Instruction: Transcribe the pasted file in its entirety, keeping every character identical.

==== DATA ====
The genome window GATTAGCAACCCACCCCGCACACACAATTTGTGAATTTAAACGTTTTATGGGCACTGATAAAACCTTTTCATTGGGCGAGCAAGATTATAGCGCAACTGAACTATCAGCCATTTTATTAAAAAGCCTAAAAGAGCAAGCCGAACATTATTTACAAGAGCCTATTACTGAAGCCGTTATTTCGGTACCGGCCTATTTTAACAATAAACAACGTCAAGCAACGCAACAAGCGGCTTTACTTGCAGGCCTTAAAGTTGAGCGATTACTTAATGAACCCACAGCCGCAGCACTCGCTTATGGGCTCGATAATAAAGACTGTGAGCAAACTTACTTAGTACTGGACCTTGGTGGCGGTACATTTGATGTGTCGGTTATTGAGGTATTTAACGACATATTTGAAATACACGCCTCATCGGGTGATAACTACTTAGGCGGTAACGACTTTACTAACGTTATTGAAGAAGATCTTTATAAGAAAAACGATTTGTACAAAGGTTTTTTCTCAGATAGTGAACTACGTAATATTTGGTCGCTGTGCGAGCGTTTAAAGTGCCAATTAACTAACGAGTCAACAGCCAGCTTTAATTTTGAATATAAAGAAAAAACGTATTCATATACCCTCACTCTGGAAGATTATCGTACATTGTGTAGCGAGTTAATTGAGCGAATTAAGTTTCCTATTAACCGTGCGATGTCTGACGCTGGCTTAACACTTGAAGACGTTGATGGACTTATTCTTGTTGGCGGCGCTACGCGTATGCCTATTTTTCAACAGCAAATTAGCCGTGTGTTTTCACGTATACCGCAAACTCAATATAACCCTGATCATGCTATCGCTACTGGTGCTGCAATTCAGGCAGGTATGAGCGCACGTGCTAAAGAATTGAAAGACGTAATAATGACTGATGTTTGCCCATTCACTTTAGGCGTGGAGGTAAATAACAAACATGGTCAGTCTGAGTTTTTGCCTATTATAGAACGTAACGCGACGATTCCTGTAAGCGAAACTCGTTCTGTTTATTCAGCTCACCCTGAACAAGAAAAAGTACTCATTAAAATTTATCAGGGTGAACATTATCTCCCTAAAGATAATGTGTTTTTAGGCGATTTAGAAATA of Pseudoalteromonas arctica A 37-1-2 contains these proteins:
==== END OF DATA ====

The genome window GATTAGCAACCCACCCCGCACACACAATTTGTGAATTTAAACGTTTTATGGGCACTGATAAAACCTTTTCATTGGGCGAGCAAGATTATAGCGCAACTGAACTATCAGCCATTTTATTAAAAAGCCTAAAAGAGCAAGCCGAACATTATTTACAAGAGCCTATTACTGAAGCCGTTATTTCGGTACCGGCCTATTTTAACAATAAACAACGTCAAGCAACGCAACAAGCGGCTTTACTTGCAGGCCTTAAAGTTGAGCGATTACTTAATGAACCCACAGCCGCAGCACTCGCTTATGGGCTCGATAATAAAGACTGTGAGCAAACTTACTTAGTACTGGACCTTGGTGGCGGTACATTTGATGTGTCGGTTATTGAGGTATTTAACGACATATTTGAAATACACGCCTCATCGGGTGATAACTACTTAGGCGGTAACGACTTTACTAACGTTATTGAAGAAGATCTTTATAAGAAAAACGATTTGTACAAAGGTTTTTTCTCAGATAGTGAACTACGTAATATTTGGTCGCTGTGCGAGCGTTTAAAGTGCCAATTAACTAACGAGTCAACAGCCAGCTTTAATTTTGAATATAAAGAAAAAACGTATTCATATACCCTCACTCTGGAAGATTATCGTACATTGTGTAGCGAGTTAATTGAGCGAATTAAGTTTCCTATTAACCGTGCGATGTCTGACGCTGGCTTAACACTTGAAGACGTTGATGGACTTATTCTTGTTGGCGGCGCTACGCGTATGCCTATTTTTCAACAGCAAATTAGCCGTGTGTTTTCACGTATACCGCAAACTCAATATAACCCTGATCATGCTATCGCTACTGGTGCTGCAATTCAGGCAGGTATGAGCGCACGTGCTAAAGAATTGAAAGACGTAATAATGACTGATGTTTGCCCATTCACTTTAGGCGTGGAGGTAAATAACAAACATGGTCAGTCTGAGTTTTTGCCTATTATAGAACGTAACGCGACGATTCCTGTAAGCGAAACTCGTTCTGTTTATTCAGCTCACCCTGAACAAGAAAAAGTACTCATTAAAATTTATCAGGGTGAACATTATCTCCCTAAAGATAATGTGTTTTTAGGCGATTTAGAAATA of Pseudoalteromonas arctica A 37-1-2 contains these proteins: